ANKARA - Hürriyet Daily News
The discussion occurred as Foreign Minister Ahmet Davutoğlu briefed members of the Foreign Affairs Commission yesterday concerning developments in Turkey’s foreign policy at a closed-door meeting, which was dominated by Syria. AA photo
Tension rose between opposition deputies and Foreign Minister Ahmet Davutoğlu
yesterday at Parliament, with the Republican People’s Party (CHP) claiming that Ankara
had originally advised Syrian President Bashar al-Assad to share power with the Muslim Brotherhood at the beginning of the country’s crisis.
The discussion occurred as Davutoğlu briefed members of the Parliament’s Foreign Affairs Commission concerning developments in Turkey’s foreign policy at a closed-door meeting that was dominated by Syria.
CHP lawmaker Refik Eryılmaz said that at a meeting in Damascus, al-Assad told him about the reported proposal, noting that it was impossible because the Muslim Brotherhood was as anathema to Damascus as the Kurdistan Workers’ Party
(PKK) is to Ankara.
According to a deputy who participated in the parliamentary briefing, Davutoğlu totally dismissed the allegation and angrily said: “You believe in al-Assad who is the killer of 150,000 of his people, who used chemical weapons against his people. You do not believe the Turkish prime minister. We didn’t even mention the Muslim Brotherhood during our meetings with al-Assad.”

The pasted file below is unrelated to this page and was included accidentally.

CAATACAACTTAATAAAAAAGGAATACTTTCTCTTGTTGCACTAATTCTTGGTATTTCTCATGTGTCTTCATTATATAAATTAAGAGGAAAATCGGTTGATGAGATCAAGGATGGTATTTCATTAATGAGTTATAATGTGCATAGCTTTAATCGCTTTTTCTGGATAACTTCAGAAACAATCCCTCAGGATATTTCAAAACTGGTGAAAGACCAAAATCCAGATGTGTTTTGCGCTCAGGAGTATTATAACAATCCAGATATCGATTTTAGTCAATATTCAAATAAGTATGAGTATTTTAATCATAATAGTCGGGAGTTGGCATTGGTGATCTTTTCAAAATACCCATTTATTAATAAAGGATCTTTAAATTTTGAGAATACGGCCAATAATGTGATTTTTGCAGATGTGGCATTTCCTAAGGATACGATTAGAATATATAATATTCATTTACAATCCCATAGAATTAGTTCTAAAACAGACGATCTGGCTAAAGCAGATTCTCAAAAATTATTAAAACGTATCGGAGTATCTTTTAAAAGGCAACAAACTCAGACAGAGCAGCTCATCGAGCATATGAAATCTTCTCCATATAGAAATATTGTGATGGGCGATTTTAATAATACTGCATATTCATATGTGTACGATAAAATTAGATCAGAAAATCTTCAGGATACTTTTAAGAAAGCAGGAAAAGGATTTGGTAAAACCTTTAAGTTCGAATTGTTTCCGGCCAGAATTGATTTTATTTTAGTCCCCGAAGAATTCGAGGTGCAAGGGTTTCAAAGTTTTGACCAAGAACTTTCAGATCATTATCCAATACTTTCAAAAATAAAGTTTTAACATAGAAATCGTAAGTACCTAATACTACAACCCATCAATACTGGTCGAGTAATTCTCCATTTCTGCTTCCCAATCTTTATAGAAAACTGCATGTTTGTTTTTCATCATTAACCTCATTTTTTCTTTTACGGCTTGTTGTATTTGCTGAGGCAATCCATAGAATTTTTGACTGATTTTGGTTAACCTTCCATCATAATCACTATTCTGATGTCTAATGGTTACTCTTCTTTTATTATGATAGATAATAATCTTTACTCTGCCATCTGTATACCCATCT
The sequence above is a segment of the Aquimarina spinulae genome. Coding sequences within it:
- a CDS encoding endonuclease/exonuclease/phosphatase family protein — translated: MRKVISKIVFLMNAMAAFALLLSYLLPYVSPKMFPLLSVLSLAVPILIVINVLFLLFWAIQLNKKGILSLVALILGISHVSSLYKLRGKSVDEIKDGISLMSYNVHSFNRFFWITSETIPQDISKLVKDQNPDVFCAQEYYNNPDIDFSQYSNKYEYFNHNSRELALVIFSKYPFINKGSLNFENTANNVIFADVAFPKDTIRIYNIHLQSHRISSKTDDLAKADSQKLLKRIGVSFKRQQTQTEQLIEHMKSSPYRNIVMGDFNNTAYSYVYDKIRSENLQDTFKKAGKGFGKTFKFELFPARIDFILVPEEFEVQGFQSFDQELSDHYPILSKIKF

The opposition also alleged that the Turkish government was supporting al-Qaeda-affiliated groups fighting alongside more moderate opposition groups to topple al-Assad’s government. 'We don't support al-Nusra'
Davutoğlu, however, again claimed that Turkey does not support any al-Qaeda-affiliated group in Syria.
“We don’t support the al-Nusra Front, or al-Qaeda or any terrorist groups in Syria,” Davutoğlu told members of opposition parties yesterday, one of the participating deputies told the Hürriyet Daily News.
His reply came following questions from CHP
deputies Osman Korutürk and Eryılmaz about the allegations that Turkey permits arms shipments and the transfer of militants to Syria through its borders, while also providing safe houses for members of al-Qaeda-affiliated groups such as the al-Nusra Front and the Islamic State of Iraq and the Levant.
Peace and Democracy Party (BDP) deputies also criticized the Turkish government for blocking humanitarian aid to Kurdish-populated areas of northern Syria, known as Rojava.
“If the Syrian regime leaves all its capacities to a certain group [the Democratic Union Party (PYD)] while withdrawing its forces from the region, and if that group [PYD] puts pressure on other Kurdish groups in the region and also fights against the Syrian opposition here, then there is some other agenda,” Davutoğlu said in response to the BDP’s questions, according a participant, implying that the PYD, which also has links with the PKK, supports the Syrian administration.
In reply to a question about Turkey’s decision to start contract talks with a Chinese company for a long-range missile-defense system, the minister reiterated that the government had not made its final decision.
“We will take into consideration if other companies make new proposals in terms of the criteria we determined: joint production, price and time of delivery. Every cent is important for us,” Davutoğlu told lawmakers, according to another deputy.
Davutoğu also said the Turkish government was in talks with the Iraqi government for new customs borders between the two countries.